I cross another causeway at Edgewater to get back on A1A, arriving in the coastal area of New Smyrna Beach
A1A is marked as a county road. According to my map the route south from here hits a dead end at a state park.
As expected, condos line the beachfront.
This one here (Moontide) is particularly cavernous.
The parking area looks like a maze.
As I exit the parking platform, I note the diminutive size of my bike against this giant structure.
The parking area so designed to withstand hurricanes.
It's hard to believe, but you can actually drive and park along the beach.
For fun I continue on, the road marked by yellow cones, though it gets tough to steer at times when my wheels sink into the sand and my tires aren't the knobby kind.
I get a pose before I decide I've had enough of the novelty. Someone told me I could ride as far as Daytona but it would be slow going, not to mention getting sand and salt all over my bike, adding extra cleaning and maintenance.
It is neat to ride along the beach, though I decide to exit.
At the northern end of New Smyrna Beach is the Ponce Inlet Coast Guard.
I cross back to US 1 on the northern causeway, this one accented in coral pink.
The view provides some impressive private docks.
Instead of getting to US 1, I decide to take a riverside drive, still in New Smyrna Beach.
Reaching US 1, I spot this motorcycle cop near the New Smyrna Beach Airport. No, I didn't get pulled over, he just let me take his picture.
Continuing on, I note the Dairy Queen with both the old and new style signs.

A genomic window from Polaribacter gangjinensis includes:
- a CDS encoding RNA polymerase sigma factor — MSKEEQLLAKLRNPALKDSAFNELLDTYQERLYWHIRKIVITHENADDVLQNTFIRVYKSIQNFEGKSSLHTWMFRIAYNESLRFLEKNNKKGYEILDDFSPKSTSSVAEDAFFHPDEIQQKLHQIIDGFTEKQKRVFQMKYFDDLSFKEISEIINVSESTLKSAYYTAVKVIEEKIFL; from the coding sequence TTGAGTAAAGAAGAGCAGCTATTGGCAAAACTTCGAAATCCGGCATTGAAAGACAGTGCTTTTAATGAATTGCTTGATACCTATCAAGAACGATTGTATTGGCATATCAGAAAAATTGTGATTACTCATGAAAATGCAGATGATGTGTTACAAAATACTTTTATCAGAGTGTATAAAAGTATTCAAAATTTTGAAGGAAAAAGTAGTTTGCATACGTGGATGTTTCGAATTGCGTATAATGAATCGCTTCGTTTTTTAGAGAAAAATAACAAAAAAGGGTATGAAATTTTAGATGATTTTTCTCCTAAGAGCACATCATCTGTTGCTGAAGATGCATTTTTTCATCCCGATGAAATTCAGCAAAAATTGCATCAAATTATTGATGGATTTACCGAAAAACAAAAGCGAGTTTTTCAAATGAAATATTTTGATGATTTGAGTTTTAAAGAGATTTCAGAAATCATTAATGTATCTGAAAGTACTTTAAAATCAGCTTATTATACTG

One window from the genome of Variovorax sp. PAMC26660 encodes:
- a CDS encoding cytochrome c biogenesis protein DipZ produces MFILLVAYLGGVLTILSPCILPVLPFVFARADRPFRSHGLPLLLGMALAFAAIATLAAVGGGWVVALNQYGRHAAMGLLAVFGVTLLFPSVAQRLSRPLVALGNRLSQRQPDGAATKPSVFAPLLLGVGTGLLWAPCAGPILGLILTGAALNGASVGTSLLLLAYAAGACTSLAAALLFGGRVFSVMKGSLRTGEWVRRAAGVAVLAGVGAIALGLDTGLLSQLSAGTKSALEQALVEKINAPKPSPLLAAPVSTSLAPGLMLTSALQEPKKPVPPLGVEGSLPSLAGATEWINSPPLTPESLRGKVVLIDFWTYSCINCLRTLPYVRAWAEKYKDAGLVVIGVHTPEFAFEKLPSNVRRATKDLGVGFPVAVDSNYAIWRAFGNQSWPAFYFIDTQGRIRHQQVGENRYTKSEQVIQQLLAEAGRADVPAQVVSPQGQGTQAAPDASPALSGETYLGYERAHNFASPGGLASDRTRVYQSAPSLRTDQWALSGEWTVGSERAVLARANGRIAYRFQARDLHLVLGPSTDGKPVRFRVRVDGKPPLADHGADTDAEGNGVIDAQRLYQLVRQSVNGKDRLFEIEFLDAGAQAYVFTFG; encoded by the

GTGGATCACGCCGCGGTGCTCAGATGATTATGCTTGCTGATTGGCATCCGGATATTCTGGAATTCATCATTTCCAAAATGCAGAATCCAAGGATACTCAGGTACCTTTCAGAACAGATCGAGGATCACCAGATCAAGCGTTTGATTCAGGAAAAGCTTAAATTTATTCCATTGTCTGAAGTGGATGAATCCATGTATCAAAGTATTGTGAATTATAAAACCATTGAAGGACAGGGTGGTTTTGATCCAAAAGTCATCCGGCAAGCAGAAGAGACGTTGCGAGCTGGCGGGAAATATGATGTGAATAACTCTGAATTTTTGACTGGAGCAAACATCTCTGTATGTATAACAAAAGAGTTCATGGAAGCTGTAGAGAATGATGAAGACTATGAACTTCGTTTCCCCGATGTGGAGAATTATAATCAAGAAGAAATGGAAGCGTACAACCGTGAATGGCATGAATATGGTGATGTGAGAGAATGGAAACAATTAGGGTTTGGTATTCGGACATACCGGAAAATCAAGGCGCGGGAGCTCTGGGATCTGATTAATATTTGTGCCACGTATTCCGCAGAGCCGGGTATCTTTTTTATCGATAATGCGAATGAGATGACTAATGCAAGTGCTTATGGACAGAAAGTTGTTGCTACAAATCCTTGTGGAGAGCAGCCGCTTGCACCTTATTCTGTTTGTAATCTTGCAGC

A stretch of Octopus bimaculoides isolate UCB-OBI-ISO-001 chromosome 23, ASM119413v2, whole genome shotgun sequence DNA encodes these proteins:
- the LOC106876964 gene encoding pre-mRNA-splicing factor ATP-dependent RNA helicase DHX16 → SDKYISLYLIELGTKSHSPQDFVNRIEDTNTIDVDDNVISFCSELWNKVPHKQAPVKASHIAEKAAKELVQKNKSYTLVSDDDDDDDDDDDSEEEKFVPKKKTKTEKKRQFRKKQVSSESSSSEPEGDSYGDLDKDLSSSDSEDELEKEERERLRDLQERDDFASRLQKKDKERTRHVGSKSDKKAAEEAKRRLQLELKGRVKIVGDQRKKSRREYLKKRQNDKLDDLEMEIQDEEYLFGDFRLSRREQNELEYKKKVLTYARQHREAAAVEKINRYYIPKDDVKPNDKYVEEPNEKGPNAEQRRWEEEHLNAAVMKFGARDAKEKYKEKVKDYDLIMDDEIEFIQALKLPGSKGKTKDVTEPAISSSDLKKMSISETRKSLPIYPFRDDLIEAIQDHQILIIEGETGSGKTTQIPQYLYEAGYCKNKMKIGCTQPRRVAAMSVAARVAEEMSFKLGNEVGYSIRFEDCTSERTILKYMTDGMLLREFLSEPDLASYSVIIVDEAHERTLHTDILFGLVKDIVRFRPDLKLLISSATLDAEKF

A bridge crosses another channel to Harbor Oaks.
There's a nice waterfront restaurant (Hidden Treasure). I wonder if Robert Irvine of Restaurant Impossible has been through there.
Once again I'm on a causeway, this time to get from US 1 to A1A in Daytona, so I get a great view of the place that's getting all the rave reviews among bikers.
From the same vantage point looking south.
Next I ride down the main strip (A1A) in Daytona, imagining how busy this must be during Bike Week in March. It's relatively deserted today. Of course much of it is just one condo after another.
This tower with a petal-like top catches my eye. Looks like classic 1960s / early 1970s to me.
Ahh, now the famous entry to the beach that we've all seen in the magazines. Can you imagine how busy this would be during Bike Week?
Here you can ride right onto the beach, but right now it's closed due to high tide. Besides I've already had enough of the novelty of riding on the beach.
Next up, the Desert Inn, a Las-Vegas looking name and sign.
There's only so many photos of condos I need to take before boring you to death but these have an odd cubic architecture.
Those condos are at the north end of Daytona, bordering with Ormond Beach, the next town up.
Ormond Beach claims to be the birthplace of Speed. And I thought that was Daytona because of its world famous Speedway (which I didn't have time to seek out). Sure enough Ormond's claim goes back to 1903.
A private drive of mobile homes juxtaposed against yet another condo.
Finally getting out of the greater Daytona area, continuing on A1A, things quickly turn desolate and peaceful.
Dubbed a scenic highway, I certainly can agree.
Continuing north I pass through Flagler Beach.
A1A continues along the coast, and quite empty, except for some high-end housing along the beachfront. Note the hurricane withstanding designs.
Crossing the Matanzas bridge, admiring the neat shadow my bike casts against the barrier.
Looking north and it's getting late in the day, and soon approaching the historic city of St. Augustine.
That, I think will be an excellent place to spend the night. So click here to continue on with the trip.